Justice David Viviano concurred with the result but disagreed with much of the court’s reasoning. In his view, the court improperly looked to the ratifiers’ expected application of the Takings Clause, rather than interpreting how the term “property” was publicly understood when the Michigan Constitution was ratified in 1963. Under that original public meaning approach, even if there was a common law property right to surplus proceeds in 1963, the Takings Clause would not prevent the legislature from modifying that property right in the future. Justice Viviano also contended that the relevant property right was not “the right to surplus proceeds,” but rather plaintiffs’ “equity in the property,” arising from the common law’s longstanding “equity of redemption.” Although in this case the equity and the surplus were equal, that might not always be so.
Michigan is one of only five states whose statutes allow the government to retain the surplus proceeds of a sale, even when it is far above the amount of taxes, fees, and interest owed. Although these windfalls seem to be the exception, rather than the rule, Michigan’s statute has drawn judicial ire more than once. The Rafaeli decision affirms the longstanding view of property rights as a “bundle of sticks,” i.e., “a collection of individual rights which, in certain combinations, constitute property.” The holding means that at least one of those sticks—the right to surplus proceeds—survives even though the owner loses the physical property itself to tax foreclosure. The decision is an example of how state courts and litigants can look to state Constitutions for solutions, rather than focusing exclusively on the text and precedents of the U.S. Constitution.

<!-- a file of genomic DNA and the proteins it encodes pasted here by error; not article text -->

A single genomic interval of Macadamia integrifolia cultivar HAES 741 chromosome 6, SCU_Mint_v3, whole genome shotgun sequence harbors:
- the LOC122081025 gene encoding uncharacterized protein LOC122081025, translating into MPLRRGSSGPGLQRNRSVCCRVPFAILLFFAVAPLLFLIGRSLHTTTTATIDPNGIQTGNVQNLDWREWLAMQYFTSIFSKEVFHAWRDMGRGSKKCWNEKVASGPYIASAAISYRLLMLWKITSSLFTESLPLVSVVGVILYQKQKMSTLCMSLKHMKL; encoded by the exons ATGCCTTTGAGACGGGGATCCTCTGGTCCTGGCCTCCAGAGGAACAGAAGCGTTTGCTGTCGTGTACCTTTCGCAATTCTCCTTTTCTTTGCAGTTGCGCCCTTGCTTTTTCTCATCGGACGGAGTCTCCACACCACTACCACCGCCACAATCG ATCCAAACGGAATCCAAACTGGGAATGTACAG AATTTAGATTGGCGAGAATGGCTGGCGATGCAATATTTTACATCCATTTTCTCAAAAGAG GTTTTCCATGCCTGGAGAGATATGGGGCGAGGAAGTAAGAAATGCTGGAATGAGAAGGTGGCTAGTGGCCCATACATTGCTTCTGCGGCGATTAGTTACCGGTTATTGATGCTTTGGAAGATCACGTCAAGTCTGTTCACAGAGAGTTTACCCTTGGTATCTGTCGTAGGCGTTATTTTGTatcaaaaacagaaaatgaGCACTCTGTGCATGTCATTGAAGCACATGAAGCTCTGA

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 See Rafaeli, LLC v. Oakland Cty., — N.W.2d —, No. 156849, 2020 WL 4037642 (Mich., July 17, 2020).
 The other plaintiff was another LLC that went through a similar ordeal: it owed $6,000 and failed to receive notice, so when it did not pay, its property was auctioned for $82,000, and the county kept the surplus proceeds.
 Rafaeli, LLC v. Oakland Cty., 2015 WL 13859576, at *2 (Mich. Cir. Ct.).
 Rafaeli, LLC v. Oakland Cty., No. 330696, 2017 WL 4803570, at *4 (Mich. Ct. App. Oct. 24, 2017).
 Bennis v. Michigan, 516 U.S. 442, 452 (1996).
 Rafaeli, 2020 WL 4037642 at *15 n.73.
 Mich. Const. (1963) art. 3, § 7.
 Rafaeli, 2020 WL 4037642, at *19.
 See id. at *20 (citing Dean v. Mich. Dep’t of Nat. Res., 247 N.W.2d 876 (Mich. 1976)).
 Id. at *24.
 Id. at *25 (Viviano, J., concurring).
 Id. at *35–36.
 Id. at *25, 39.
 The four other states with similar regimes are North Dakota (N.D. Cent. Code § 57-28-20.1), Massachusetts (Mass. Gen. Laws ch. 60, § 43), Minnesota (Minn. Stat. § 280-29), and Montana (Mont. Code §§ 7-6-4414(2), 15-17-322).
 See, e.g., Freed v. Thomas, No. 17-cv-13519, 2018 WL 5831013, at *2 (E.D. Mich. Nov. 7, 2018) (describing Michigan’s law as “unconscionable”); Wayside Church v. Van Buren Cty., 847 F.3d 812, 823 (6th Cir. 2017) (“In some legal precincts that sort of behavior is called theft. But under the Michigan General Property Tax Act, apparently, that behavior is called tax collection.”) (Kethledge, J., dissenting).
 Rafaeli, 2020 WL 4037642, at *19 n.101.